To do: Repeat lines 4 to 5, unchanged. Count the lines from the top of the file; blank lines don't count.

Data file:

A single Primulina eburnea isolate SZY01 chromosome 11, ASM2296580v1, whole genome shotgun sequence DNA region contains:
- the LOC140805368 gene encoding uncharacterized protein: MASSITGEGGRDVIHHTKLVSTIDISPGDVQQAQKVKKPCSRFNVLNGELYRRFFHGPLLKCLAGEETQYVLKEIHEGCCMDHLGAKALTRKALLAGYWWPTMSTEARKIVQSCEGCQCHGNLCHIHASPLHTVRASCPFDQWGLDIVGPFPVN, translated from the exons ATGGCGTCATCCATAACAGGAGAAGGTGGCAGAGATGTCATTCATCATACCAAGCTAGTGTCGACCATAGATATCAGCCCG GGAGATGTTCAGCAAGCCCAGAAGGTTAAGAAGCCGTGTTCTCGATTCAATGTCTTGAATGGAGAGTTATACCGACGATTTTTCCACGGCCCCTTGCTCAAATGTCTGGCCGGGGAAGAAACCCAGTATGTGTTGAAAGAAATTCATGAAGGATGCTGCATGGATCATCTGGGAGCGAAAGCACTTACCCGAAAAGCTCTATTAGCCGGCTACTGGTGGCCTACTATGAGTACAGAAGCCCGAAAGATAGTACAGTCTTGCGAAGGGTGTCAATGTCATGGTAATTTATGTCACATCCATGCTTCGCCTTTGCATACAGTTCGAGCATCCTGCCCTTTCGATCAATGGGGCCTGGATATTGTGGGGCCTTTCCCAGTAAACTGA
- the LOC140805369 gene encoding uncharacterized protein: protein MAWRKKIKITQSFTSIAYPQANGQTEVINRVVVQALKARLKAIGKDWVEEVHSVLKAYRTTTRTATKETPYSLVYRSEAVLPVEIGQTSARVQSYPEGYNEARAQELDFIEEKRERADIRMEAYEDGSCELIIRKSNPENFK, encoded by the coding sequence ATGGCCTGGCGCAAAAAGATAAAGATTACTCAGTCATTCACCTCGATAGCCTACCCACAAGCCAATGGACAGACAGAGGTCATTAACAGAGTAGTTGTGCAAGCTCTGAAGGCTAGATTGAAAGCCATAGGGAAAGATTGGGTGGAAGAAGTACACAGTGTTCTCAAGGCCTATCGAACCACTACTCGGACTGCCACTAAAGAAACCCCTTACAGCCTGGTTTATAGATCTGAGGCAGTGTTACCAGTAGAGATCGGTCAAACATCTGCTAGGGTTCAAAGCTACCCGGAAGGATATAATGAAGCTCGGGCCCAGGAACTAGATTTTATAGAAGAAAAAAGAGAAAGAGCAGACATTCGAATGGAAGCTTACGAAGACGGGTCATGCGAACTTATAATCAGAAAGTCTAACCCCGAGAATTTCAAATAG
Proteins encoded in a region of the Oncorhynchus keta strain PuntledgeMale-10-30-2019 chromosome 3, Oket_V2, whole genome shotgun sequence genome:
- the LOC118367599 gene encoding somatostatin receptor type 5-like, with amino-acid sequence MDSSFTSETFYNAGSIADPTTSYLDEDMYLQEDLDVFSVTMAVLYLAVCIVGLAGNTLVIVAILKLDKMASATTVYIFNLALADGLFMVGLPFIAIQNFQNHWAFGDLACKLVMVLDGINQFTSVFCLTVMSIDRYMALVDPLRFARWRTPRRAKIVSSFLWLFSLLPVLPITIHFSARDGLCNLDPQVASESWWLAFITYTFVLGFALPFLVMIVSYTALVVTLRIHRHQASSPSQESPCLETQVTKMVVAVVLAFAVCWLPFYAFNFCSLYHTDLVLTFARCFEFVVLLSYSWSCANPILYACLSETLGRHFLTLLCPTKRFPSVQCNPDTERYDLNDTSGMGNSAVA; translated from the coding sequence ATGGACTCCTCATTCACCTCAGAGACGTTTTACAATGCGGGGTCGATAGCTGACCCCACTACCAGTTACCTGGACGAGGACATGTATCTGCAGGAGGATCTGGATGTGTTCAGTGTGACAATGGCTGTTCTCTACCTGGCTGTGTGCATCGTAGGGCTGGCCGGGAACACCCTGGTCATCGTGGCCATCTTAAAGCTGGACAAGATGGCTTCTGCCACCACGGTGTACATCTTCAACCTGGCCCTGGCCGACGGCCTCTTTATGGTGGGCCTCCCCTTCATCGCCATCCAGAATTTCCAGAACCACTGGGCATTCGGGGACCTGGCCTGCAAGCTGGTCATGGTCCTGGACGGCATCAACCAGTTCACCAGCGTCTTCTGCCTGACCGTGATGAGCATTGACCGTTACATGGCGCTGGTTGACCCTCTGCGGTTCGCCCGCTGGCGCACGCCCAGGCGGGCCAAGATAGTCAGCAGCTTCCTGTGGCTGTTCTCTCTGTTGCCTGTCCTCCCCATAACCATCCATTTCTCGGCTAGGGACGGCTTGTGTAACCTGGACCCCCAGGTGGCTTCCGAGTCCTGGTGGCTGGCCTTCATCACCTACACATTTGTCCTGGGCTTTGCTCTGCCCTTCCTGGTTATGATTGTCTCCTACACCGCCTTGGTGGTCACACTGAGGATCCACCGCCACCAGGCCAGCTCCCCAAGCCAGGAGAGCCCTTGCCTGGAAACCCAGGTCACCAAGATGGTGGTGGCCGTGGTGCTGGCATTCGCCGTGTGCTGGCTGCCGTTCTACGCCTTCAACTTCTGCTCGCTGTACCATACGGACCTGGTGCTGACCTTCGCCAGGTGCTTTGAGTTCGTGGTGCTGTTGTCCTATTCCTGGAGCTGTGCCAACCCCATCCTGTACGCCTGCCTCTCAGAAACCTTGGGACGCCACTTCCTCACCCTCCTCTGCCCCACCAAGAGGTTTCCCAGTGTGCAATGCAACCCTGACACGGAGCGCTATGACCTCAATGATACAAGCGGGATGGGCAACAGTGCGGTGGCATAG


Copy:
Proteins encoded in a region of the Oncorhynchus keta strain PuntledgeMale-10-30-2019 chromosome 3, Oket_V2, whole genome shotgun sequence genome:
- the LOC118367599 gene encoding somatostatin receptor type 5-like, with amino-acid sequence MDSSFTSETFYNAGSIADPTTSYLDEDMYLQEDLDVFSVTMAVLYLAVCIVGLAGNTLVIVAILKLDKMASATTVYIFNLALADGLFMVGLPFIAIQNFQNHWAFGDLACKLVMVLDGINQFTSVFCLTVMSIDRYMALVDPLRFARWRTPRRAKIVSSFLWLFSLLPVLPITIHFSARDGLCNLDPQVASESWWLAFITYTFVLGFALPFLVMIVSYTALVVTLRIHRHQASSPSQESPCLETQVTKMVVAVVLAFAVCWLPFYAFNFCSLYHTDLVLTFARCFEFVVLLSYSWSCANPILYACLSETLGRHFLTLLCPTKRFPSVQCNPDTERYDLNDTSGMGNSAVA; translated from the coding sequence ATGGACTCCTCATTCACCTCAGAGACGTTTTACAATGCGGGGTCGATAGCTGACCCCACTACCAGTTACCTGGACGAGGACATGTATCTGCAGGAGGATCTGGATGTGTTCAGTGTGACAATGGCTGTTCTCTACCTGGCTGTGTGCATCGTAGGGCTGGCCGGGAACACCCTGGTCATCGTGGCCATCTTAAAGCTGGACAAGATGGCTTCTGCCACCACGGTGTACATCTTCAACCTGGCCCTGGCCGACGGCCTCTTTATGGTGGGCCTCCCCTTCATCGCCATCCAGAATTTCCAGAACCACTGGGCATTCGGGGACCTGGCCTGCAAGCTGGTCATGGTCCTGGACGGCATCAACCAGTTCACCAGCGTCTTCTGCCTGACCGTGATGAGCATTGACCGTTACATGGCGCTGGTTGACCCTCTGCGGTTCGCCCGCTGGCGCACGCCCAGGCGGGCCAAGATAGTCAGCAGCTTCCTGTGGCTGTTCTCTCTGTTGCCTGTCCTCCCCATAACCATCCATTTCTCGGCTAGGGACGGCTTGTGTAACCTGGACCCCCAGGTGGCTTCCGAGTCCTGGTGGCTGGCCTTCATCACCTACACATTTGTCCTGGGCTTTGCTCTGCCCTTCCTGGTTATGATTGTCTCCTACACCGCCTTGGTGGTCACACTGAGGATCCACCGCCACCAGGCCAGCTCCCCAAGCCAGGAGAGCCCTTGCCTGGAAACCCAGGTCACCAAGATGGTGGTGGCCGTGGTGCTGGCATTCGCCGTGTGCTGGCTGCCGTTCTACGCCTTCAACTTCTGCTCGCTGTACCATACGGACCTGGTGCTGACCTTCGCCAGGTGCTTTGAGTTCGTGGTGCTGTTGTCCTATTCCTGGAGCTGTGCCAACCCCATCCTGTACGCCTGCCTCTCAGAAACCTTGGGACGCCACTTCCTCACCCTCCTCTGCCCCACCAAGAGGTTTCCCAGTGTGCAATGCAACCCTGACACGGAGCGCTATGACCTCAATGATACAAGCGGGATGGGCAACAGTGCGGTGGCATAG